The Pinto-based Mustang was never well-loved, but this one has a certain allure to it.
Most legendary motoring dynasties have a black swan. While not necessarily bad cars, they've failed to capture the magic of models past and present, giving them a slightly bad reputation amongst enthusiasts. Among them are the R231 Mercedes-Benz SL, Porsche 911 (996), and, perhaps the best-known example of all, the second-generation Ford Mustang.
While it has a dedicated following, the unloved Mustang was criticized, from new, for being underpowered and disappointing. It was based on the controversial Ford Pinto platform, after all. That hasn't stopped one individual from creating something rather extraordinary from the rather unremarkable muscle car. Painted in Ford's Grabber Blue and listed on duPont Registry, this SEMA show car is a far cry from the vehicle on which it's based. Intrigued? It could be yours for a snip under $125,000.
The custom body conceals the once-dreary styling and looks rather fetching. Up front, it resembles a more modern fifth-generation Mustang, while the rear appears to be inspired by the Ford Capri, a sports coupe known as Europe's Mustang. The taillights come from another Blue Oval classic, the Gran Torino. Everything is finished off nicely with subtle, black-painted wheels. But it is what's underneath that should pique your interest.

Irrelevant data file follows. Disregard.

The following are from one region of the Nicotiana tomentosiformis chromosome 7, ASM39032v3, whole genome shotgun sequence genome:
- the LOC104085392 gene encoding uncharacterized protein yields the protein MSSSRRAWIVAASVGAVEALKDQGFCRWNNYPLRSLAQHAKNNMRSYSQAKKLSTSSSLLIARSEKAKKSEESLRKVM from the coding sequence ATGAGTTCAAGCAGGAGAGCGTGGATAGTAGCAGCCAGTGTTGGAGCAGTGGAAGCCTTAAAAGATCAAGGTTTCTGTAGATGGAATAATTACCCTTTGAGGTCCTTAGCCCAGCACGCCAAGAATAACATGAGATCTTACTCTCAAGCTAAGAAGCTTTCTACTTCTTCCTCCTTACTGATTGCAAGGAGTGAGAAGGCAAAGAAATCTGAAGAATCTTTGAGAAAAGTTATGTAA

A 5.0-liter Coyote V8 lives under the bulging hood and, while the power and torque figures aren't mentioned, we assume it's more muscular than the original's anemic motor. The seller notes a custom three-inch exhaust with Borla Atak mufflers has been fitted, along with a Borla 8 stack Injection and custom MMR machined billet aluminum valve covers.
This modified Mustang isn't all about straight-line speed, though. Weighing less than 3,000 pounds, it should be great in the corners, undoubtedly aided by a lengthened wheelbase (by 12 inches) and a near 50/50 weight distribution. In fact, the dealer notes it handles like a "European supercar" and is a "terror on the track". The interior mirrors this focus on performance, with a no-nonsense approach to cabin comfort. The racing seats are leather-trimmed and there is an aftermarket infotainment system, but the luxuries stop there.
A body-painted roll bar dominates the snug cabin which is where you'll find the most controversial bit of the car; a delightfully rude gear knob is attached to the Mustang's TR6060 six-speed transmission, which boasts a SPEC super twin-clutch, and a carbon-fiber driveshaft. It's certainly not to everyone's taste, but this custom Mustang is a huge improvement on the original. If, however, you prefer your Mustang in original condition, this first-generation example will be up your alley.